By Neil Manewell
AGE have been using automated calibration techniques for a number of years, generally choosing singular value decomposition (SVDA assist with PEST) to orthogonally project complex parameter interactions to improve the efficiency of the calibration process.
The PEST automation process relies on gradient based improvements to the objective function (a measure of the difference between observed and simulated calibration targets), which means calibration is progressed by trying to find the nearest optimum. Groundwater models are usually highly non-linear, with numerous local optimum, and a single global optimum. Depending on the starting conditions assigned to the parameter values, automated software can easily be ill informed, meaning the true global optima may not be defined.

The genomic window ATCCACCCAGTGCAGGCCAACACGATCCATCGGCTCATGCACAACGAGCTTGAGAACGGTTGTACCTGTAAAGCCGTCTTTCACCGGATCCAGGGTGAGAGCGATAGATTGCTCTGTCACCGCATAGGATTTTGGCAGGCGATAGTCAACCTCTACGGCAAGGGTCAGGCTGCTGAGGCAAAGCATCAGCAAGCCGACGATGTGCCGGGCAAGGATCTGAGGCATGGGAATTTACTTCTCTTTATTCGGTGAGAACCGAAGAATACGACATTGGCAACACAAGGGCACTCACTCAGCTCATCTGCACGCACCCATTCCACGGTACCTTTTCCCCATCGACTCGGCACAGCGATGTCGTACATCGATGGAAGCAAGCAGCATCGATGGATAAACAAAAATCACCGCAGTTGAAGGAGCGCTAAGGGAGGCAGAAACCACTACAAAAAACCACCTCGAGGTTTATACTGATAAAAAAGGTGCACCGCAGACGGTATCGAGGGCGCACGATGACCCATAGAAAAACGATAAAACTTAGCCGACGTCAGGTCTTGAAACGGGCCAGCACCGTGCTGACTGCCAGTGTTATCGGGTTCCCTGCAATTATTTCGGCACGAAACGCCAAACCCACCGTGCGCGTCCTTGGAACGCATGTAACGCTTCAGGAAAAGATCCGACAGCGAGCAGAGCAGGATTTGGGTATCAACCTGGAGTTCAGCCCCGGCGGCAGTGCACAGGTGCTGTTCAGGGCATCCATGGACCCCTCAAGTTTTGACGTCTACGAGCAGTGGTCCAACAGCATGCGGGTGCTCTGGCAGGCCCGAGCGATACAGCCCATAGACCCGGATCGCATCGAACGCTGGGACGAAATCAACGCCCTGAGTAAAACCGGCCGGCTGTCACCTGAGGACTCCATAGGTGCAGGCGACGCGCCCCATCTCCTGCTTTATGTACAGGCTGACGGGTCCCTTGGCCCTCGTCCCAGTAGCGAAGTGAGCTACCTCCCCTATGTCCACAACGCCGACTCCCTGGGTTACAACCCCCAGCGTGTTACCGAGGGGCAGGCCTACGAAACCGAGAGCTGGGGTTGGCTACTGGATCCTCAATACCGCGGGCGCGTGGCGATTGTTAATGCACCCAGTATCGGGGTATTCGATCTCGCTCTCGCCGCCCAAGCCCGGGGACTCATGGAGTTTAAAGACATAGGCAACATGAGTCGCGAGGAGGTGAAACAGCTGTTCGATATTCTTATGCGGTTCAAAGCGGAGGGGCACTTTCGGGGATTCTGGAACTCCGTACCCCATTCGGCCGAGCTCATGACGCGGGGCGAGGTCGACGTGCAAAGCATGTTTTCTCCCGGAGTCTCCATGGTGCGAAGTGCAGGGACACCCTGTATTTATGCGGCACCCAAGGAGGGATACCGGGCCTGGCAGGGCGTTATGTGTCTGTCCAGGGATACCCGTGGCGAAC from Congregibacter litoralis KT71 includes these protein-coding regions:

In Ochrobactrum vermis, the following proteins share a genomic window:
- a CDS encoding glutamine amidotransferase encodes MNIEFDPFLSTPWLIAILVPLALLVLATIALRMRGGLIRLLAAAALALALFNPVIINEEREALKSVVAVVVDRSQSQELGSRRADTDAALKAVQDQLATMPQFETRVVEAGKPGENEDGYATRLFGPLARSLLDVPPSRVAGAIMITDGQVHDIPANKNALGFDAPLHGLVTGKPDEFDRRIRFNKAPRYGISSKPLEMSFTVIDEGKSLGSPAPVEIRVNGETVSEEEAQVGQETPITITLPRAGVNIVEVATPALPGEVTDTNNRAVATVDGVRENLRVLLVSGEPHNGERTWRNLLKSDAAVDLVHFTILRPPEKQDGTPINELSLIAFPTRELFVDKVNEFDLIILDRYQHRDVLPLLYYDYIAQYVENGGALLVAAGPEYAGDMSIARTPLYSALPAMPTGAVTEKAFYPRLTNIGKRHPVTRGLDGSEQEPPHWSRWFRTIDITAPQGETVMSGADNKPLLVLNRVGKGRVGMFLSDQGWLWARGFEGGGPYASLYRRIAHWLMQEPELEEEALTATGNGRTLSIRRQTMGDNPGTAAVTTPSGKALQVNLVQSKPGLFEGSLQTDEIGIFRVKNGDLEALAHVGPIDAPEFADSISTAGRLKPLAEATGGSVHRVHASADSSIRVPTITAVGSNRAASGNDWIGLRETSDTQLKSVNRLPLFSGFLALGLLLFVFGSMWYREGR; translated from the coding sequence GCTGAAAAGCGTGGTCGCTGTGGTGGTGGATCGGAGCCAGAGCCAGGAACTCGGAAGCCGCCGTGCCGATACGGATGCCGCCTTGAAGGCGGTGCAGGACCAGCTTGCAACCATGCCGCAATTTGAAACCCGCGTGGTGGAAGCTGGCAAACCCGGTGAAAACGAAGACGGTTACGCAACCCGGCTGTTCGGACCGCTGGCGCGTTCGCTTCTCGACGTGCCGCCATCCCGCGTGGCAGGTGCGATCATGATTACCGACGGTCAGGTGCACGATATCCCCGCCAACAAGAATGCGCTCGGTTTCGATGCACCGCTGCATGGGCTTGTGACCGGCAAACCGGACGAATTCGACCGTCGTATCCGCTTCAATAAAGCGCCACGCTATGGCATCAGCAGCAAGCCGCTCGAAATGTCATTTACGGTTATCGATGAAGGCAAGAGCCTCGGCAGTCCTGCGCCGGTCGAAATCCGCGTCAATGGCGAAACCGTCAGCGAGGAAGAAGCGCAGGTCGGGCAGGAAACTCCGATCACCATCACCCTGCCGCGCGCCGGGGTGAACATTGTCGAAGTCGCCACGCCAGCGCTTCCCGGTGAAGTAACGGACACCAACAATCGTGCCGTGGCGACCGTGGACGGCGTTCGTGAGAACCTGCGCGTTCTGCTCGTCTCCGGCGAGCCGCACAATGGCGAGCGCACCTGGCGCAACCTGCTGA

AGE have developed a process whereby a ‘shuffled complex evolution’ method is applied to find the true ‘global optimum’, resulting in the best calibration statistics achievable. It also leads to thorough exploration of possible aquifer parameter fields. Enquiries can be directed to [email protected]